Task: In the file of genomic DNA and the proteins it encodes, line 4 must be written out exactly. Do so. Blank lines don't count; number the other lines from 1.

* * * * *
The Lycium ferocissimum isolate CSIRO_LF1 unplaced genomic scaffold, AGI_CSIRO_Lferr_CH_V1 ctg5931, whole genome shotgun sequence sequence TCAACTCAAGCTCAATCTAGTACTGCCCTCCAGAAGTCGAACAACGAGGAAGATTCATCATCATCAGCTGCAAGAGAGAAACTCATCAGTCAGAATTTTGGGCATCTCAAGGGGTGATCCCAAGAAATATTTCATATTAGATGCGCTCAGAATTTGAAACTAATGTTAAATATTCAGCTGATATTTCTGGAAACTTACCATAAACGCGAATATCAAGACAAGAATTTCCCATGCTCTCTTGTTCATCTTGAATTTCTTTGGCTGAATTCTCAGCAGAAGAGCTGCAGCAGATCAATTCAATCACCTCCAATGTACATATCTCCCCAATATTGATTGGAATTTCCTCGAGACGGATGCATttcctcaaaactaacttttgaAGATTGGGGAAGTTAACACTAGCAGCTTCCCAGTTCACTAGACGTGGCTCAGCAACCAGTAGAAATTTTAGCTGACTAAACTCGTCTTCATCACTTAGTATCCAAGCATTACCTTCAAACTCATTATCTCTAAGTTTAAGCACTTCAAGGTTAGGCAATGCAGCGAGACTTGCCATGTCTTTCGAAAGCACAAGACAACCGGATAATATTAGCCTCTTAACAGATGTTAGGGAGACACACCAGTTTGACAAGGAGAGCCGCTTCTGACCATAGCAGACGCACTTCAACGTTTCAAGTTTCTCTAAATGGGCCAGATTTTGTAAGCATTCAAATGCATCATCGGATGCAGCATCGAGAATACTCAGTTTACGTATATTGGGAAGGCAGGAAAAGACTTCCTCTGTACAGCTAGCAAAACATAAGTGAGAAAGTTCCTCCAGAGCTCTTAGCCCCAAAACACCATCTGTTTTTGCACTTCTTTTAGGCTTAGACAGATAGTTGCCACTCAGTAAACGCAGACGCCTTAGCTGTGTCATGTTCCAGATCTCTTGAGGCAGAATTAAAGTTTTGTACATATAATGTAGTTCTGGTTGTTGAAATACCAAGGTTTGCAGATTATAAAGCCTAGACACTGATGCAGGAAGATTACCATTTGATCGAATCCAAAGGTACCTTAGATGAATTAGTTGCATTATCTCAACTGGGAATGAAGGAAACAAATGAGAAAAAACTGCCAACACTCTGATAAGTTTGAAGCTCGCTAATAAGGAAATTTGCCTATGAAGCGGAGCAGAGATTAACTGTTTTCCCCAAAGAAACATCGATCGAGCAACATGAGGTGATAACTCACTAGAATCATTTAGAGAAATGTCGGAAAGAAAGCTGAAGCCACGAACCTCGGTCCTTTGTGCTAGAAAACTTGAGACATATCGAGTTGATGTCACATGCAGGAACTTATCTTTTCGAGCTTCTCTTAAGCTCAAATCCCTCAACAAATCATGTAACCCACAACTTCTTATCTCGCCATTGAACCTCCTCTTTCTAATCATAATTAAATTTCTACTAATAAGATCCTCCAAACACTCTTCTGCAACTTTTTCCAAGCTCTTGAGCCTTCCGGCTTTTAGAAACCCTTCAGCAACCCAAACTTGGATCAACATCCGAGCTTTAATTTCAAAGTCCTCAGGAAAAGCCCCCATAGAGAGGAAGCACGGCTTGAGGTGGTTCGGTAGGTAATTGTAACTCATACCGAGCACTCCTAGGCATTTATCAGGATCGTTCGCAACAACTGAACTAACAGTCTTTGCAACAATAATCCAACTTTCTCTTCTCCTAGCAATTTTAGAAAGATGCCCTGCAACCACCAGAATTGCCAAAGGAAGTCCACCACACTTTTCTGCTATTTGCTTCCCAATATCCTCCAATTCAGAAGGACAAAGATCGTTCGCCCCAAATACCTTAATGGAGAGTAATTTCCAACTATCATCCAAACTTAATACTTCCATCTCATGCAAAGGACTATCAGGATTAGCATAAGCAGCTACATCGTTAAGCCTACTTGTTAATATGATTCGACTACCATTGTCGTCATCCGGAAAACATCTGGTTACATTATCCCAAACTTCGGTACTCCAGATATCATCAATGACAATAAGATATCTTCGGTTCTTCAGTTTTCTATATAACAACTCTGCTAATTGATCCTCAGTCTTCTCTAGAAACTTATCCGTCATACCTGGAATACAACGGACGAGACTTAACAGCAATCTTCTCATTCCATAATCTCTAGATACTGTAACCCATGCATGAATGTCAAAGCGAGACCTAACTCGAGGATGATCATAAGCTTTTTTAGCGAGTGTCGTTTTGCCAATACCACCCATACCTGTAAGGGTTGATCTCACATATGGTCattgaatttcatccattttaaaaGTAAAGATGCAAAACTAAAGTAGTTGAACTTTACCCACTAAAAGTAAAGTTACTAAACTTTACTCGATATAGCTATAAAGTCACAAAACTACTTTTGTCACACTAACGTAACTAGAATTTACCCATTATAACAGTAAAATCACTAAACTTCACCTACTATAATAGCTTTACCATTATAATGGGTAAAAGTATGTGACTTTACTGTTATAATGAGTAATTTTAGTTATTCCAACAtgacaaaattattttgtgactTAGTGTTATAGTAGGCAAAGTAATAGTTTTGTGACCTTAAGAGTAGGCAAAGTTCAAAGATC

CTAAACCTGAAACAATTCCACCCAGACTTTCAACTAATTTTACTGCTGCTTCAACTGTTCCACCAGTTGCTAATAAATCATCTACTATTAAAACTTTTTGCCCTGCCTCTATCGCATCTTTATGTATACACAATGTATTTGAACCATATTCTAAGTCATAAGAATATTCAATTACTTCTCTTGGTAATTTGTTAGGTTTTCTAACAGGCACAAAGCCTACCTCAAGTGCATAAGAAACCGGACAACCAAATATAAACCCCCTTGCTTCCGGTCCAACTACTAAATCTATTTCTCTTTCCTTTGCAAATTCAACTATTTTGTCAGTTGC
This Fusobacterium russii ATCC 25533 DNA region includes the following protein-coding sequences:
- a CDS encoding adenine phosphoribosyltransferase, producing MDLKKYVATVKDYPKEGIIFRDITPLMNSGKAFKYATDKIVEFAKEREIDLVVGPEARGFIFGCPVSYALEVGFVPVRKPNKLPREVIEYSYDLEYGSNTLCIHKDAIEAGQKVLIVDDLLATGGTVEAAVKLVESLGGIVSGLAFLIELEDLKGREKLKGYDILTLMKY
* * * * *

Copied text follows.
- a CDS encoding adenine phosphoribosyltransferase, producing MDLKKYVATVKDYPKEGIIFRDITPLMNSGKAFKYATDKIVEFAKEREIDLVVGPEARGFIFGCPVSYALEVGFVPVRKPNKLPREVIEYSYDLEYGSNTLCIHKDAIEAGQKVLIVDDLLATGGTVEAAVKLVESLGGIVSGLAFLIELEDLKGREKLKGYDILTLMKY